A photography exhibition glorifying efforts of apparel workers’ for reviving the apparel industry following the Rana Plaza tragedy is underway at Bengal Art Lounge in Gulshan-1.
The displayed photographs show apparel workers busy at work. The workers in the pictures do not forget to smile and continues to work as they take country’s apparel industry forward.
The photographs have been taken by internationally acclaimed National Geographic photographer Alison Wright, who visited Bangladesh after Rana Plaza disaster to document the apparel industry of the country.
The multi-billion dollar local apparel industry suffered a blow and its global image was tarnished after 2013 Rana Plaza disaster, which claimed lives of 1,129 garment workers - who used to work at different garment factories inside the building.
Bangladeshi is well known for producing garments for international brands. The exhibition depicts the quality of locally manufactured garments by displaying sewing machines and clothes made by local workers for international brands.
A number of factories provide apparel workers with facilities like health insurance and medical checkup on regular basis.
A displayed text in the exhibition tells the story of a garment worker named Moina who works at a denim factory. She feels secured as she has been provided with a health insurance policy for garment workers.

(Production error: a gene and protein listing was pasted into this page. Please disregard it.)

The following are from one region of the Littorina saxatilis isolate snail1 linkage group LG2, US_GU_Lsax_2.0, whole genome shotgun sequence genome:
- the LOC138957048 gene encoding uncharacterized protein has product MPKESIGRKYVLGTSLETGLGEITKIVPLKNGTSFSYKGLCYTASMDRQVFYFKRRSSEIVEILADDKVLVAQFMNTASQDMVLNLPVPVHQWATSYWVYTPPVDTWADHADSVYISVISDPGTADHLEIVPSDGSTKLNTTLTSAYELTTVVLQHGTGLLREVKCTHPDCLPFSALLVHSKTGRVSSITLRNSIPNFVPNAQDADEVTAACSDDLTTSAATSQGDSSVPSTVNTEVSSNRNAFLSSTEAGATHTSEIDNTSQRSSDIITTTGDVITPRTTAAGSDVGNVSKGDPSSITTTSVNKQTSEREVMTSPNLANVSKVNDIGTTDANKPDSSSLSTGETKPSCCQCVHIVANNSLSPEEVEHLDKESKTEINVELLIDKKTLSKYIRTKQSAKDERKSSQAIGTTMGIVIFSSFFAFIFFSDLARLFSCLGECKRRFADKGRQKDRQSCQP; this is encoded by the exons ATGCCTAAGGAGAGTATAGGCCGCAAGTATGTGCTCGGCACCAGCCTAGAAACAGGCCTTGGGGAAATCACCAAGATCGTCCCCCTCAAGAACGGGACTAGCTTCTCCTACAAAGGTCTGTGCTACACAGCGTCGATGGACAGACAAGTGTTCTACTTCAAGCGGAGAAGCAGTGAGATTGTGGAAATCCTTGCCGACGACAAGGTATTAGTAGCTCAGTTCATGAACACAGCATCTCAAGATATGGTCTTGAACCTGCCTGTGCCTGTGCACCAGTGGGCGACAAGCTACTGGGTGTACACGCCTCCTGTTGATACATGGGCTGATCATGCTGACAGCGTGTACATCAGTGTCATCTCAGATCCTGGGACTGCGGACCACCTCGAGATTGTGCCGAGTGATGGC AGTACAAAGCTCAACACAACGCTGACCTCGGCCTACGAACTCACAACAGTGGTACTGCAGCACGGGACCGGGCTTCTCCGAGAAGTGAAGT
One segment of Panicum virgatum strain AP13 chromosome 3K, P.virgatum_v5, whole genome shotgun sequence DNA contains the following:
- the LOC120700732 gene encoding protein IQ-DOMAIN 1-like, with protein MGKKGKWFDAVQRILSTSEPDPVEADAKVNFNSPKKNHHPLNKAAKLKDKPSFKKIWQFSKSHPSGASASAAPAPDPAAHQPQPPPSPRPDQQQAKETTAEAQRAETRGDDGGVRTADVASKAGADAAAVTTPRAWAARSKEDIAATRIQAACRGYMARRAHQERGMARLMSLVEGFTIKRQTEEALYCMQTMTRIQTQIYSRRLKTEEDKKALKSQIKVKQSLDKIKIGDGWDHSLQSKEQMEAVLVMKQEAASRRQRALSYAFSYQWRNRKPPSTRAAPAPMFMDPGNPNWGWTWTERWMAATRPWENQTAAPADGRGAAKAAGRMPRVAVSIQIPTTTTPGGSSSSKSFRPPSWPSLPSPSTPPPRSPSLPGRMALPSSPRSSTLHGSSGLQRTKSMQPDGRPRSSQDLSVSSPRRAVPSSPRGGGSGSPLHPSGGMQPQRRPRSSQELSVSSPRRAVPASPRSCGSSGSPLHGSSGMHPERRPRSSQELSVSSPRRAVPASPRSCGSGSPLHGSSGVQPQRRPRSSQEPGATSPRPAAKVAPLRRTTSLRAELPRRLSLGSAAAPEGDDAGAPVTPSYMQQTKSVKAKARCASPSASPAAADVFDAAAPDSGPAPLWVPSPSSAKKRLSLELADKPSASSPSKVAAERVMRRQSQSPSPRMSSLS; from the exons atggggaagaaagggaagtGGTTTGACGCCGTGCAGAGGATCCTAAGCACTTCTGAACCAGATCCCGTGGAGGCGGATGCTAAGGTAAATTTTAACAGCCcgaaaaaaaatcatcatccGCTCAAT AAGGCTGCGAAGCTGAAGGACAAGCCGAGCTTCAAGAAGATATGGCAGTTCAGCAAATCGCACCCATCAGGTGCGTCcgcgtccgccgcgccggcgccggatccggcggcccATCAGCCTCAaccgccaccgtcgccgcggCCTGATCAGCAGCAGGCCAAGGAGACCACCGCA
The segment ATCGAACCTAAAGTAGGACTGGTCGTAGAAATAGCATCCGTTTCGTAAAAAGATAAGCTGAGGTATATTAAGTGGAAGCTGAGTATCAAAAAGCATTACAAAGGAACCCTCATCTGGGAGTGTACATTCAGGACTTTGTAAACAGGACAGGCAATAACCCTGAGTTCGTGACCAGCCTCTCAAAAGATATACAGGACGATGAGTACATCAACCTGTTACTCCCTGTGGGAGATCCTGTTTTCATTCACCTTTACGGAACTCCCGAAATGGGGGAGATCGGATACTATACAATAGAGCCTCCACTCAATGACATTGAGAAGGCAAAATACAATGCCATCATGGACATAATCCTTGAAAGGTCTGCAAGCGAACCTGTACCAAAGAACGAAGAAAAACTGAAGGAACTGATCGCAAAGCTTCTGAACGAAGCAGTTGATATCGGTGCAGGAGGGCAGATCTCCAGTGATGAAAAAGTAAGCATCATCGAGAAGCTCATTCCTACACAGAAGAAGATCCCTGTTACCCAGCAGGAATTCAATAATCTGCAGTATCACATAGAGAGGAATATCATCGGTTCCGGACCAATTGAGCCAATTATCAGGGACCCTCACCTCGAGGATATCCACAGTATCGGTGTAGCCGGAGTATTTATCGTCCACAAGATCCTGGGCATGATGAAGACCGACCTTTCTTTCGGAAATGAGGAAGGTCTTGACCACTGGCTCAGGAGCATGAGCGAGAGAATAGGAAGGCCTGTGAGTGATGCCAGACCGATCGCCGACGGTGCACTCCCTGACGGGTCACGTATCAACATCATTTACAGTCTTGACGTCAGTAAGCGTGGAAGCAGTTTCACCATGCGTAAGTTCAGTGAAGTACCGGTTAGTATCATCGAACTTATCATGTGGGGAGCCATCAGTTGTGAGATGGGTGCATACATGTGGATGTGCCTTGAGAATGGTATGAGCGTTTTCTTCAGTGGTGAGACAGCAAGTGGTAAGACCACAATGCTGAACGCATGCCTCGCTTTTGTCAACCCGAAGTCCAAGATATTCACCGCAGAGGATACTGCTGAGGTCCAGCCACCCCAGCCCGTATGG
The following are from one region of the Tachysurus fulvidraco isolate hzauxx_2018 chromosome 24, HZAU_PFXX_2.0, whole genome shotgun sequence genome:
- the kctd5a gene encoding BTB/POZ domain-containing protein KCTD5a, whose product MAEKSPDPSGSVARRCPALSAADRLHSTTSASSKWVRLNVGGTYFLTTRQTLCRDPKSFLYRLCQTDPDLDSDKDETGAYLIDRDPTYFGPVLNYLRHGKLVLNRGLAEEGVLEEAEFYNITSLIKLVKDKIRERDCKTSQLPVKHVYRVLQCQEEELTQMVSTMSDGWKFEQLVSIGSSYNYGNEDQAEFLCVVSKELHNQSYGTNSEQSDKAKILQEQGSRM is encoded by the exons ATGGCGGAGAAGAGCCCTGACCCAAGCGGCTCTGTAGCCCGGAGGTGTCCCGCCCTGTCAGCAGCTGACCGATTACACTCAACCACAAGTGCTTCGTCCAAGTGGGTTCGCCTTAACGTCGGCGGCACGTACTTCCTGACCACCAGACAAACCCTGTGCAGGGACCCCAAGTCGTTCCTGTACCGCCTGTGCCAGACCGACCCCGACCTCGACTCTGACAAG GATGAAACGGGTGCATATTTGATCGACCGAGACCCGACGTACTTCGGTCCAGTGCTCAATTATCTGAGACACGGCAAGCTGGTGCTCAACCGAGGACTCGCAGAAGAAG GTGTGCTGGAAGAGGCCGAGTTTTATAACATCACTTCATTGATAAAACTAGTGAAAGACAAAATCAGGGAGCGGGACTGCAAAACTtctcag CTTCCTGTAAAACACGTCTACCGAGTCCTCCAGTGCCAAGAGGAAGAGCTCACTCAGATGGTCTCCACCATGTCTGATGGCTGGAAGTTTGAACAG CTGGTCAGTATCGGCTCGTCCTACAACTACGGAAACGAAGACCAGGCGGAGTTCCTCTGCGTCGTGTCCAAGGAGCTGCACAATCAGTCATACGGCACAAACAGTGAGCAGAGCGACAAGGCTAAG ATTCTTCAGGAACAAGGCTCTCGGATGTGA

‘The purpose of the exhibition is to tell the world about the good things going on in the apparel industry of Bangladesh,’ Rashid Tawhid, coordinator of the exhibition, told New Age.
People from all walks of life including garment workers, owners and others are thronging the exhibition daily.
‘The exhibition is very informative as it shows what is really happening in the apparel sector and how the industry is making a comeback,’ said Nurul Hossain, a private service holder.
SNV, a Netherland-based development organisation, has organised the exhibition titled ‘Threads of Change: Celebrating the Lives of Garment Workers’ on the occasion of World Fashion Revolution Week 2017, which is an worldwide movement to ensure safe apparel industry and also marks 4th anniversary of Rana Plaza disaster.
The exhibition, which began on Monday, will remain open for all from 3pm to 8pm till April 30.

Login to post comments


(0)



National Museum goes virtual

Cultural Correspondent
 
A screen grab shows virtual display of exhibits at a gallery in Bangladesh National Museum.
Bangladesh National Museum has launched a 360 degree virtual gallery through which anyone will be able to enjoy a virtual tour of the museum and watch displayed exhibits online.